Raptors’ Masai Ujiri speaks up about continuing fight for social justice

Toronto Raptors President Masai Ujiri speaks to media. (Frank Gunn/CP)

In the days since Alameda County sheriff’s deputy Alan Strickland officially dropped his federal lawsuit against him, Toronto Raptors president Masai Ujiri has made it clear his mission to push for change is only just beginning.

In the moments following the 2019 NBA Finals, as he attempted to get to the court to celebrate the Raptors’ first-ever championship, Ujiri was shoved by Strickland while the executive attempted to reach for his team credential to present it. A lawsuit filed by Strickland saw the matter thrust back into the spotlight and eventually led to bodycam footage being made public and clearly showing the officer as the aggressor.

During a Good Morning America interview with Robin Roberts Wednesday morning, Ujiri spoke about that night’s events from his perspective, including the confusion of the moment amid the chaos and how it felt to finally see the footage and know that his own recollection was ultimately vindicated.

“I couldn’t sleep for three or four days in the bubble,” Ujiri told Roberts. “Seeing that tape, yes you are vindicated, you feel that yes, this is the right story. People said ‘you punched a policeman, you hit his jaw, you broke his jaw,’ all kinds of things. And you begin to doubt yourself. As time goes on, you begin to actually wonder what really happened.”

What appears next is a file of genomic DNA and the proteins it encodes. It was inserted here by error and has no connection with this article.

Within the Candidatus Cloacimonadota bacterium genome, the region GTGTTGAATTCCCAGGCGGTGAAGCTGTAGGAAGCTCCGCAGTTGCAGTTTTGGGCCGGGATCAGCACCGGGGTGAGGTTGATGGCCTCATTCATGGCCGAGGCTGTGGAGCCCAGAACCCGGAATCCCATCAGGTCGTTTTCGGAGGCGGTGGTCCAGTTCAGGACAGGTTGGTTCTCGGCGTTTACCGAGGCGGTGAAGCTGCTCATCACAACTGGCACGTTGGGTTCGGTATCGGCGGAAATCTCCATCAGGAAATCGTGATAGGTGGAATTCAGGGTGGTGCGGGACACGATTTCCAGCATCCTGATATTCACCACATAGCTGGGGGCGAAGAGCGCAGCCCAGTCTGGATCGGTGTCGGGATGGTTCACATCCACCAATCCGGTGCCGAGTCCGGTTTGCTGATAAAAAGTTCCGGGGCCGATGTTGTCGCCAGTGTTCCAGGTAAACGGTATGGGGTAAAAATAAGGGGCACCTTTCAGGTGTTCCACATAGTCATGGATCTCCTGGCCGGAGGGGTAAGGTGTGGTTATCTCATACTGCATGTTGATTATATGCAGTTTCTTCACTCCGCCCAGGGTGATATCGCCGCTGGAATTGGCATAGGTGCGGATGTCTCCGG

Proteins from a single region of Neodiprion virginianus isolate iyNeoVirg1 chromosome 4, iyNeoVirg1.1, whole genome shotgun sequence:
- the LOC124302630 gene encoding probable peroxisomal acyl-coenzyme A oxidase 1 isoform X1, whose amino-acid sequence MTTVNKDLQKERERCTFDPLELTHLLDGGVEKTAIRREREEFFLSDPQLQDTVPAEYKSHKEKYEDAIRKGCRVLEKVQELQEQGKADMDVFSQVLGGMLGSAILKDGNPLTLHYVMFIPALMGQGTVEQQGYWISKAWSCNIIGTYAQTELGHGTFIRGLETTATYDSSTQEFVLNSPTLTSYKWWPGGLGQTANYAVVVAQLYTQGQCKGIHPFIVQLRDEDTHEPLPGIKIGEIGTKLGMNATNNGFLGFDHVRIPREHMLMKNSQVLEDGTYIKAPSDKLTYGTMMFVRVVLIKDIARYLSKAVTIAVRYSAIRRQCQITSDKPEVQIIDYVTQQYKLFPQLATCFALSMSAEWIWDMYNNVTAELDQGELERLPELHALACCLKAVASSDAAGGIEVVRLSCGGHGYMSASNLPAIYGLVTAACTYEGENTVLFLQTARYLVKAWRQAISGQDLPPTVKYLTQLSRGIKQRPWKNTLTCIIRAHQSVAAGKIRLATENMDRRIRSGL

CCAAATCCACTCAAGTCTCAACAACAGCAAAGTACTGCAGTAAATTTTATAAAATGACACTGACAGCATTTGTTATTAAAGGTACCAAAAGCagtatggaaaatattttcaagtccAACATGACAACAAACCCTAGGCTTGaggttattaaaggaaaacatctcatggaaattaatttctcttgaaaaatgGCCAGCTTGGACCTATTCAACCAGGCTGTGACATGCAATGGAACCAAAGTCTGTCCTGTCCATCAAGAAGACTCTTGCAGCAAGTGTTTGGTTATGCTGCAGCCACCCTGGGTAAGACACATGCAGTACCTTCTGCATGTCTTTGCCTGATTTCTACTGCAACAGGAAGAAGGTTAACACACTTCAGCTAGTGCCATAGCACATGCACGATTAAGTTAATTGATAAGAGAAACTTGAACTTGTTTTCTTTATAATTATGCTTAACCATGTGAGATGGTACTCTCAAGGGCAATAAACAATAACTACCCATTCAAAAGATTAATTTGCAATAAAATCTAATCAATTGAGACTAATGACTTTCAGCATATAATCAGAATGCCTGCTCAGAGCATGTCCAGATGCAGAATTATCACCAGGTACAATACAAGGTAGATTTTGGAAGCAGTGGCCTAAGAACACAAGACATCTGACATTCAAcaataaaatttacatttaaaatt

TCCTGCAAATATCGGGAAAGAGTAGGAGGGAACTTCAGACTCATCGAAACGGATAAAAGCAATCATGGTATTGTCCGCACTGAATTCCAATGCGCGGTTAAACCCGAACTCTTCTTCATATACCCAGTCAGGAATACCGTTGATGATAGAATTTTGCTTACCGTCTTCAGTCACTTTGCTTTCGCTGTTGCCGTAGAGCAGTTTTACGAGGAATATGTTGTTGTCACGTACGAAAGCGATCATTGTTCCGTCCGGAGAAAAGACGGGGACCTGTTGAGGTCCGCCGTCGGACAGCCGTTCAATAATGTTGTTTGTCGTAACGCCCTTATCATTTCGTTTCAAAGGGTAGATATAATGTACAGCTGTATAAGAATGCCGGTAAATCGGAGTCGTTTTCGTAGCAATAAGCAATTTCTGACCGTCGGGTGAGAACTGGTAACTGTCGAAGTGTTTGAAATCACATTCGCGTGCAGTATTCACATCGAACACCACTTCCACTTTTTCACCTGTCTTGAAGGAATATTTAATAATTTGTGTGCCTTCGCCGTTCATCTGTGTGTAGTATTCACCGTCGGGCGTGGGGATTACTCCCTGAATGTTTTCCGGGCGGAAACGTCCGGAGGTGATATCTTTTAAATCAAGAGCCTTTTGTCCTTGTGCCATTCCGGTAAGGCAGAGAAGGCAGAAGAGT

Now, forging ahead after also dropping his own countersuit against Strickland, Ujiri has made clear his mission going forward extends far beyond his own experience.

“This happened to me — there’s worse that have happened to other people,” he said. “I lost a moment. People have lost their lives.”

Last week, Ujiri released a powerful statement and video in which he reflected on his own experience.

In his conversation with Roberts, Ujiri reiterated his mission moving forward and how his platform will be dedicated to those without the resources his own job title allowed him.

“They’re wrongly accused, there’s no body cams, nobody sees what happens, and they are incarcerated or they are accused or they are charged,” he said. “We have to fight for them.”

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